The Abyss Beyond Dreams is a large book of approximately 700 pages, not quite the brickbook I’m used to with Peter F. Hamilton but it is immensely satisfying and captivating. It mixes its genres and is packed with surprises. I came to care very much about the planet and people of Bienvenido just as I was terrified by the Fallers and mystified and stunned by the skylords. Nigel Sheldon is a great companion through the Void. He is so old he is almost ageless and the wisdom and humour that he has learned along the way stands him in good stead here. Paula Myo makes a welcome cameo but she has some stiff competition in this novel.I love science fiction that makes my jaw drop and my mind soar and time after time Peter F. Hamilton fulfills and expands my hopes. I am so pleased that he has returned to the Commonwealth and given us a novel that I want to shout about. The Abyss Beyond Dreams is a fabulous novel that I can’t even attempt to do justice to. I want to give as little as possible away. My only regret is that it isn’t twice the size. I must be patient and count the days until Night Without Stars.
One of my very favourite series finished in 2014 – TimeRiders by Alex Scarrow. The Infinity Cage was a fitting conclusion.
Time and Time Again by Ben Elton
Journal of the Plague Year (anthology)
The Long Mars by Terry Pratchett and Stephen Baxter
No Harm Can Come to a Good Man by James Smythe
Extinction Game by Gary Gibson
Gleam by Tom Fletcher, Jo Fletcher Books
Alan lives in the centre of the Pyramid, a great black structure in the factory landscape of Gleam, its point distorted by telescopes and observational instruments. Every week its Arbitrators bleed him, and all other working adults, two pints of his precious blood. But Alan is different from the other Pyramid factory workers. He remembers living outside the structure, in a town destroyed by the Pyramidders, its inhabitants slaughtered, the town returned to the ruinous state of everywhere else in the Discard, and only the child Alan saved to be nurtured, of a sort, in the Pyramid. Alan is known as Wild Alan. He cannot stop remembering life outside the Pyramid. He cannot help himself spreading the word. As a result, his wife Marion and child Billy are placed in danger. There is nothing for it. Marion throws him out into the Discard.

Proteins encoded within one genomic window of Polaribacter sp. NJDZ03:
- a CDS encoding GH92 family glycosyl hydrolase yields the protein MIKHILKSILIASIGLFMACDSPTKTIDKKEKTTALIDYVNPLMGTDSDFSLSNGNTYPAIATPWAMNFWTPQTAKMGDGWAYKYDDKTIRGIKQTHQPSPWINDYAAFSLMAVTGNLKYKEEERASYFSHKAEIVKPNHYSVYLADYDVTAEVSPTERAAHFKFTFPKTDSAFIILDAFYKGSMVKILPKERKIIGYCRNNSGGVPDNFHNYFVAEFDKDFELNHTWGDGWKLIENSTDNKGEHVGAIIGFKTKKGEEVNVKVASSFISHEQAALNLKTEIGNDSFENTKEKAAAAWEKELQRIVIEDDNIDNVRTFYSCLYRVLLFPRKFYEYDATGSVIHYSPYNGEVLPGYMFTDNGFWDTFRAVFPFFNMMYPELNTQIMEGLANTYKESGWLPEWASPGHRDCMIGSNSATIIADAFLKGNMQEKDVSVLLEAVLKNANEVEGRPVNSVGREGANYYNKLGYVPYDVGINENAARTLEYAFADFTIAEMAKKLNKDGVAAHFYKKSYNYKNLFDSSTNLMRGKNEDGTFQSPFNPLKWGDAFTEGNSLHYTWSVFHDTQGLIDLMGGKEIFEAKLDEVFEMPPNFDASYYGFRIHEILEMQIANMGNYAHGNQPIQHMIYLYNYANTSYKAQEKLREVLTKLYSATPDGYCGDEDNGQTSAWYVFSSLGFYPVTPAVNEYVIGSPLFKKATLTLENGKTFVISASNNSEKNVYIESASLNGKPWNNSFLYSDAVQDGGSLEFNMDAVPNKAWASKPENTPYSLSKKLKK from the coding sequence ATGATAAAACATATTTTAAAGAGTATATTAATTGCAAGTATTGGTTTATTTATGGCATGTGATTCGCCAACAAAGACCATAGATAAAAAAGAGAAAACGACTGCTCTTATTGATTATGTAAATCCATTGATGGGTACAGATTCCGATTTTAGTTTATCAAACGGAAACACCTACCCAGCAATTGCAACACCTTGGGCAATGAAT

The Discard is a place of wonder, disgust, ugliness, music, violence and freedom. Its edges are infiltrated by the swamp, its depths oozing with slime, traversed by enormous snails, some captured and used by traders, but others eaten. Currency is shiny bugs, the most expensive commodity the rarest mushrooms. Trade in mushrooms is governed by a few monstrous beings, their henchmen even more monstrous – giants that howl and giggle like babies. A few years after leaving the Pyramid, having lived from hand to mouth by entertaining bars with Snapper his guitar, Alan is given a choice that is no choice – in order to save his son he must supply the Arbitrators with the finest and most scarce mushrooms. To do this, Alan must venture into the depths of Discard, pursued by his rivals, escorted by the strangest of travelling companions, into a slimy world that contains Gleam’s deepest secrets and mysteries.
Gleam is an astonishing novel. Its worldbuilding is not only spectacular, I can think of almost none to rival it. The richness of this world, its creatures, its enormous structures, with endless staircases into the slime, its bars and houses of refuge and its mysterious vast expanses of unknown swamp, crisscrossed by ageless structures, littered with objects with no known function, traversed by traders and killers, is staggering. Likewise, Alan is a fascinating, unusual hero. Gleam is the first in a trilogy. It stands well on its own but its ending is as surprising and shocking as the rest of this fine, wonderfully written novel and it makes the time until book two seem long indeed